After the flames were extinguished, the people of Grenfell and their neighbours came together in a remarkable effort to provide shelter and comfort, showing the strength and power of the human spirit to overcome adversity.
People from neighbouring blocks, estates and streets, and from across London, rallied to assist residents of the tower who had lost their homes, possessions, and in some cases were still searching for loved ones.
It was a response that saw people of all ages, races and social classes come together to offer accommodation, food, water and clothes.
Shopkeepers and businesses offered their services for free, community centres and social clubs opened their doors to evacuated residents.
Many local residents also welcomed strangers into their homes. Churches, mosques and Sikh temples offered shelter to families who had been rescued from the blazing building. Volunteers rallied together to sort and distribute donations.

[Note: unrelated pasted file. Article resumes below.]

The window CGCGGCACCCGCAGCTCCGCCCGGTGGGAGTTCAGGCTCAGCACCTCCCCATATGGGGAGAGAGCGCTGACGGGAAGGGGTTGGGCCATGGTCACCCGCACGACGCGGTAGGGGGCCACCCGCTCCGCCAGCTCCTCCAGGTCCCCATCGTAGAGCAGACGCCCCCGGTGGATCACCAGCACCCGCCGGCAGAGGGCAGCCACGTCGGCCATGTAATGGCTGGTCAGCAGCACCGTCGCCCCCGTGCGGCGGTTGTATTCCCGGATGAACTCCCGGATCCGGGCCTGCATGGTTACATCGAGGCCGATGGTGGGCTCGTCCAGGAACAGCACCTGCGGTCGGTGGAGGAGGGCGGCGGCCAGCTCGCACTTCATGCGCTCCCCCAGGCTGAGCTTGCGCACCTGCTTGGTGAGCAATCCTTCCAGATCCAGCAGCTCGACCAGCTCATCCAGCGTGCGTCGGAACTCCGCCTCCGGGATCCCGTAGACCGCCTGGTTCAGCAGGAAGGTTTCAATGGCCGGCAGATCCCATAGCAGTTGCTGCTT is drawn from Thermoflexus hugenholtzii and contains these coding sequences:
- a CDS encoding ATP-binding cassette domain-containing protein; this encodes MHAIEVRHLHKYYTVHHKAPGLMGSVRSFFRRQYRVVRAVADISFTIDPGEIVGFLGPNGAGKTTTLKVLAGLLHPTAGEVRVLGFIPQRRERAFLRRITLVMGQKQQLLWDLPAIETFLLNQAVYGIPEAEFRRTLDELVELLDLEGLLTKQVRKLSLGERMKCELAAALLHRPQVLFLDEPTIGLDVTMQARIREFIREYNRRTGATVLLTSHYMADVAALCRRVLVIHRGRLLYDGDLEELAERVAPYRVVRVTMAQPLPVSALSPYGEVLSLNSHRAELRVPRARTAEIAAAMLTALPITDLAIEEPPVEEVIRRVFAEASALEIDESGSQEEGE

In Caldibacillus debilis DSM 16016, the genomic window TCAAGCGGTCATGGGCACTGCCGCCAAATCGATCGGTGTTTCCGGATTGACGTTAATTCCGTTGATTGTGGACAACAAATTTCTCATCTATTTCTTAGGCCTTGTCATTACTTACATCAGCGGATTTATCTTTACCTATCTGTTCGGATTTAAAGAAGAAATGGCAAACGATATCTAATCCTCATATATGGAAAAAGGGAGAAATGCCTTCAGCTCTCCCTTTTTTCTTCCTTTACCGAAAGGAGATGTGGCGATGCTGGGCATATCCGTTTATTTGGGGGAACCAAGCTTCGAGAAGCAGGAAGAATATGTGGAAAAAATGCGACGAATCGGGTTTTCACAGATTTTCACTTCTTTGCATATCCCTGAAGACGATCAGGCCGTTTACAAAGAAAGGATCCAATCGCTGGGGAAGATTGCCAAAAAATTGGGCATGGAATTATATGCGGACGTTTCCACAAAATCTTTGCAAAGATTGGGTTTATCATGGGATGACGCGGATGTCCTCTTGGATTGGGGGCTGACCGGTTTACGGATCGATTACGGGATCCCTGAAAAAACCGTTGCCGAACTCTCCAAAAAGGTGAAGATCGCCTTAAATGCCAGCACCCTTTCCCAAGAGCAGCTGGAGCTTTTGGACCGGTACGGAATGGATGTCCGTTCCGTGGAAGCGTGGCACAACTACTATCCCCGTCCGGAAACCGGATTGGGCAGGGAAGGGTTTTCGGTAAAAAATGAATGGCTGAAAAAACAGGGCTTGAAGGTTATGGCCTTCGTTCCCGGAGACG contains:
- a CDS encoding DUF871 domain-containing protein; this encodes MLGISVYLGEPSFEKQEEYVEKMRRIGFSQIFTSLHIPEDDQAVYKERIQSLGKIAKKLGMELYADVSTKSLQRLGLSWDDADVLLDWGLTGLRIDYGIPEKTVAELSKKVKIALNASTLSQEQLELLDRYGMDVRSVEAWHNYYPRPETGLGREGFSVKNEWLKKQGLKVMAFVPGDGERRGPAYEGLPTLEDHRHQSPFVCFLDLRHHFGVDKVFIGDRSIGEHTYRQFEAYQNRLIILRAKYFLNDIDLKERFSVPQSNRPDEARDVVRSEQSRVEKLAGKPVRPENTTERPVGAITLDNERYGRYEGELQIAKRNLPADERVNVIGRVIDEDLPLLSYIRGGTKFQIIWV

Boxes of fruit and vegetables were donated from local market stalls. Westway Sports Centre was transformed into a sanctuary, with donations of shoes, baby milk, nappies, soap and blankets. Donations soon spread to cover the entire tennis courts.
At the same time businesses from the nearby Notting Dale Village development brought trolleys of refreshments including sandwiches and fruit for the emergency services working at the cordons around the tower.
The Support for Grenfell Community Hub was set up to offer a range of support, counselling and advice for children, young people, parents and families affected by the Grenfell Tower Fire.
In their community’s hour of greatest need, the community came together to look after each other with love, courage and dignity.
It was a response that inspired the entire nation.
The shining community spirit that came to the fore after the Grenfell fire showed humanity at its very best. Utterly selfless, caring, resourceful and inspirational - these are the qualities at the very heart of Pride of Britain.Pride of Britain judges